Last Updated on May 22, 2018 by David Bryan
What is a Google Penguin Penalty?
Table of Contents
In this post we will explore the following topics:
- 1 What is a Google Penguin Penalty?
- 2 Outlawed Penguin tactics include:
- 3 A timeline for Google Penguin
- 4 What were the effects of Penguin 3.0?
- 5 How do you know if you have a penalty?
- 6 What are manual penalties?
- 7 How to recover from a Google Penguin Penalty
- 8 Do I need to do anything else?
- 9 Recover by hiring a professional service to fix your Penguin Penalty
- 10 Follow us and share if you found this blog useful…
The Google Penguin algorithm targets specific types of “black hat” SEO tactics, when these tactics are found a site is punished, demoted and sometimes blacklisted.
This is often called by people in the SEO industry ‘a Penguin Slap’!
Penguin is one of a series of Google updates; others include Panda, Hummingbird and Pigeon.
The Penguin update specifically targets spammy backlinks and bad linking practices.
Penguin is an algorithmic penalty and not a manual penalty, but often these go hand-in-hand.
Outlawed Penguin tactics include:
- Blog comment spam – e.g. posting comments to low quality and/or irrelevant blogs
- Exact anchor text matching – e.g. ” Lawyers London”, “Car Repairs Birmingham”
- Forum spam – e.g. adding comments/links repetitively and/or on irrelevant forums
- Link automation – using link automation software and/or private blog network methods to obtain links
- Links in low quality or non-industry specific directories – general directories or those built purely for SEO have been targeted.
- Paid links – Links which are known to have been paid for (excludes “no-follow” links) e.g. buying/selling links
- Sitewide links – These are links on every page of a site and as such classed as “unnatural”, e.g. linking to your company from every page on a blog
A timeline for Google Penguin
- Penguin 1.0 – April 24, 2012
- Penguin 1.1 – May 26, 2012
- Penguin 1.2 – October 5, 2012
- Penguin 2.0 – May 22, 2013
- Penguin 2.1 – October 4, 2013
- Penguin 3.0 – October 17, 2014 – Penguin 3.0 Still being rolled out – gradual approach.
What were the effects of Penguin 3.0?
- The Algorithm is said to have affected around 1% of English language searches
- Sites that have removed/disavowed toxic backlinks from earlier penguin releases are likely to be rewarded
- Sites with newly discovered spam/toxic backlinks are very likely to be demoted
- Sites responding to Penguin 3.0 with a backlink cleanse won’t notice any results until a future iteration of Penguin
- Google may have discounted certain links/sites entirely. If links were relied on for previous rankings then the rank will drop
How do you know if you have a penalty?
You may notice a sudden drop in rankings, traffic, enquiries or sales for previously well performing keywords.
What are manual penalties?
- A penalty generated from a manual review, often called “actions” or “adjustments”
- Usually you will receive an Unnatural Inbound Linksmessage in Google Webmaster Tools e.g.
- You will also received a Manual Actions Penaltymessage in Google Webmaster Tools e.g.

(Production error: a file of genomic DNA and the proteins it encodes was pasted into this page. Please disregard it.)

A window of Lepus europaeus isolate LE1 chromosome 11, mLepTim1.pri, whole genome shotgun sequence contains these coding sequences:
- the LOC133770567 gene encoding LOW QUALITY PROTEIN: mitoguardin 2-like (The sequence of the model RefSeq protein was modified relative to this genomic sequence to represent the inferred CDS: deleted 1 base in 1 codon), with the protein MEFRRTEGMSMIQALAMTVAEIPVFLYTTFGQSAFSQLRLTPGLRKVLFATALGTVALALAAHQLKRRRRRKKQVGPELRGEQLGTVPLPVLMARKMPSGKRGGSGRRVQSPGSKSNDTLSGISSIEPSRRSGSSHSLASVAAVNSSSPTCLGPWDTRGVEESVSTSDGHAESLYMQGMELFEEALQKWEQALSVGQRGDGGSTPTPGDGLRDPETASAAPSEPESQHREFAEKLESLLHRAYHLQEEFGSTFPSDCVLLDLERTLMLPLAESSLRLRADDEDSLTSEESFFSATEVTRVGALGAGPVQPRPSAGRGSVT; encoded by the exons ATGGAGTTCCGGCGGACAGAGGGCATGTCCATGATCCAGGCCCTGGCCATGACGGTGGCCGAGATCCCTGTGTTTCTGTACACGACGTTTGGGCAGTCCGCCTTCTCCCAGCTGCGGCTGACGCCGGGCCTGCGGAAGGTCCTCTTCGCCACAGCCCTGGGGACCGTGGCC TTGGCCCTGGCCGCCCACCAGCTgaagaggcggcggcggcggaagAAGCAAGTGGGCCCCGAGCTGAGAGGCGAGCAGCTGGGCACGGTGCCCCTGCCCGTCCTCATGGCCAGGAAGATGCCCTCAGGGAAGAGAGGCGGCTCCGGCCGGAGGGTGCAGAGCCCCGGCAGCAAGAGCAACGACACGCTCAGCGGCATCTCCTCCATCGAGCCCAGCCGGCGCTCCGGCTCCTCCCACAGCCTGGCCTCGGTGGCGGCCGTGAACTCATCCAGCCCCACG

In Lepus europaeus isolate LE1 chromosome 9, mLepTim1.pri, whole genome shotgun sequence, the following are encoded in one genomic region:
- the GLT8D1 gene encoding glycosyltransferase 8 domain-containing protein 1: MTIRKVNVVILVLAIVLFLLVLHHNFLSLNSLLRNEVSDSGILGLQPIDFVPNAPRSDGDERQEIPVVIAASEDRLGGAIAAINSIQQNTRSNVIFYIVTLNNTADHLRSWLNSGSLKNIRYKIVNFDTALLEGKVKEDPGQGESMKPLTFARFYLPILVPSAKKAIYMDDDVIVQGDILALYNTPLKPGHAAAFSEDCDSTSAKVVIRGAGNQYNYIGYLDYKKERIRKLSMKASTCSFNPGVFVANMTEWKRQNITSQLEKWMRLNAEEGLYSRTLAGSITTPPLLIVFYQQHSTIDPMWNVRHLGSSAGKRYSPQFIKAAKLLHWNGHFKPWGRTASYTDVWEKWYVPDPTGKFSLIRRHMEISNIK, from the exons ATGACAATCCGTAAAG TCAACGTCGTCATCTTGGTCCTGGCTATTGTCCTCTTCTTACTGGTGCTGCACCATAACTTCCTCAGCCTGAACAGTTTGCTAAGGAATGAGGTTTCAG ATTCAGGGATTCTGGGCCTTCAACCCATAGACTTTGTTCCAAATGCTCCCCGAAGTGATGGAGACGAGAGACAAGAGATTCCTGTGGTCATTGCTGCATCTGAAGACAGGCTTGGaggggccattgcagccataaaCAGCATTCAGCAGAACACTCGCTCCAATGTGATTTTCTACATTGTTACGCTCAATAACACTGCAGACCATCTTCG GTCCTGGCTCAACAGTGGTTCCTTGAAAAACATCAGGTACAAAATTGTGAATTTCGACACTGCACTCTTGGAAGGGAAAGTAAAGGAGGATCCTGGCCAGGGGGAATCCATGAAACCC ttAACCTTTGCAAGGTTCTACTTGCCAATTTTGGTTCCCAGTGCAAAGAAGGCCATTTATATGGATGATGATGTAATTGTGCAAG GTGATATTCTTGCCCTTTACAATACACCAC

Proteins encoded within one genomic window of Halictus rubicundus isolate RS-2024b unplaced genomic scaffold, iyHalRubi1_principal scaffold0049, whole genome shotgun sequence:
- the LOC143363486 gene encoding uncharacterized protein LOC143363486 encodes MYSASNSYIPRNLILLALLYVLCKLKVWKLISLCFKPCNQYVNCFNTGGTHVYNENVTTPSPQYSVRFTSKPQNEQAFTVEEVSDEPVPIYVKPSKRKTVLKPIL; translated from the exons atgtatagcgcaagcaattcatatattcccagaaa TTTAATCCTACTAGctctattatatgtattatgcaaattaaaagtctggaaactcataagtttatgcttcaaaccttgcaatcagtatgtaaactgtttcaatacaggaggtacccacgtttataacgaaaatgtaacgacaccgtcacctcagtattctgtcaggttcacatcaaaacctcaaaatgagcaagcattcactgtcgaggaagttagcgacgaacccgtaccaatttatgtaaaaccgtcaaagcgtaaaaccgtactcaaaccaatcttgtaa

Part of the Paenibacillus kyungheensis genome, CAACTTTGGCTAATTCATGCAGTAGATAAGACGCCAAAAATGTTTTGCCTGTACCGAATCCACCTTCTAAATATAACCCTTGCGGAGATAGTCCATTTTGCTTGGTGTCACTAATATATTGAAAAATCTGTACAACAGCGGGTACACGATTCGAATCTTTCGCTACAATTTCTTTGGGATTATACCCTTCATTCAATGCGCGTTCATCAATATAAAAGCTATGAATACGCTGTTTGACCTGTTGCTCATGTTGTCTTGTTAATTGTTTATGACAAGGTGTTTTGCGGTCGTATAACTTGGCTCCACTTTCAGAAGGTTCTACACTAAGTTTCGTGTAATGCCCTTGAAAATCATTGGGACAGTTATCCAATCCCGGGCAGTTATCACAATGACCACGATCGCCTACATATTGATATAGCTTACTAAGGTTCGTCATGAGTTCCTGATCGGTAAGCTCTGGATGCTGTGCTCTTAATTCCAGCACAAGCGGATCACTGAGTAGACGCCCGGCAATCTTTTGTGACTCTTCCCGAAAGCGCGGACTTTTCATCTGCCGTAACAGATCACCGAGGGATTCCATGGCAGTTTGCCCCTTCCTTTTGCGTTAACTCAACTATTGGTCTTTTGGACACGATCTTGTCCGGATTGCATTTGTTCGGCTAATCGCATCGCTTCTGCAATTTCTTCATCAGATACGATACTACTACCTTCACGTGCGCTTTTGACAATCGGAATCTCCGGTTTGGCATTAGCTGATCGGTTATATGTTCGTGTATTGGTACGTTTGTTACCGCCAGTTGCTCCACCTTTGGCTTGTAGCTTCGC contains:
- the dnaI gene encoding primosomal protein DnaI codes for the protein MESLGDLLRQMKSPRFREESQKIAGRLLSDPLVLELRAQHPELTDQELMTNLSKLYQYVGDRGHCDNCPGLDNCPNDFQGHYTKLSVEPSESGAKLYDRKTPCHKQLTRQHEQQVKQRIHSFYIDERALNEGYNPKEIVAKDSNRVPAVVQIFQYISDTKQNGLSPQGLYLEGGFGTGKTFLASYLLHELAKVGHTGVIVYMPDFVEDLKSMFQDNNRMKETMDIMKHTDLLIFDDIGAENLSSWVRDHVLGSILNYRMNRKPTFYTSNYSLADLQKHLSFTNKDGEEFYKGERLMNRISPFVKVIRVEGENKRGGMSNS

How to recover from a Google Penguin Penalty
- Find a list of all the backlinks for your site
- Check if the links are indexed
- Where indexed decide if you want to keep or discard. This requires a skilled SEO practitioner (based on various factors, e.g. relevancy, quantity of links and SEO authority)
- For all discarded links, create a contact spreadsheet
- Contact all site owners requesting that your spammy backlinks are removed, follow-up and keep a record of all responses
- Update your contact spreadsheet where site owner removes the links
#3 – Disavow Request
- For any links not removed in the above exercise, add these to a disavow file
- Decide whether to disavow at an individual link or at a domain level
- Submit your disavow.txt file in Google Webmaster Tools: https://www.google.com/webmasters/tools/disavow-links-main
If you also have a manual penalty…
- Create a Reconsideration Request, explaining the problem with links to any corrective work you’ve done e.g. contact spreadhseet, screenshots, Disavow file
- Submit your Reconsideration Request in Google Webmaster Tools
- Wait for a response, typically 2-4 weeks
- Repeat steps 1-3 above if unsuccessful. Google will usually provide examples of remaining spammy links
Do I need to do anything else?
Don’t forget that any links you have removed probably once benefitted your SEO, so you won’t necessarily see a full recovery. You will need to work hard to optimise your website properly and carry out user-focussed, quality-driven marketing – here are a few ideas:
- Improve the design and user-experience
- Improve the page load speed of your site
- Understand your keywords but don’t obsess about them
- Build a solid SEO architecture (titles, meta data, URLs, etc)
- Develop unique, interesting and meaningful content (think about your keywords)
- Blog regularly with interesting news, insights and thought pieces – encourage sharing
- Build exposure, brand awareness and influence by engaging with people on social media and relevant blogs
- Build a database of local and industry specific press and media contacts and deliver targeted PR campaigns
Don’t forget to audit for other penalty types e.g. Penguin.
Recover by hiring a professional service to fix your Penguin Penalty
Or if you don’t have time, inclination skills to undertake the above steps, you can consider a professional service such as Opace’s SEO audit and link removal service.
Visit http://www.sivasnews.com/seo-audit-and-link-removal-service for further information.
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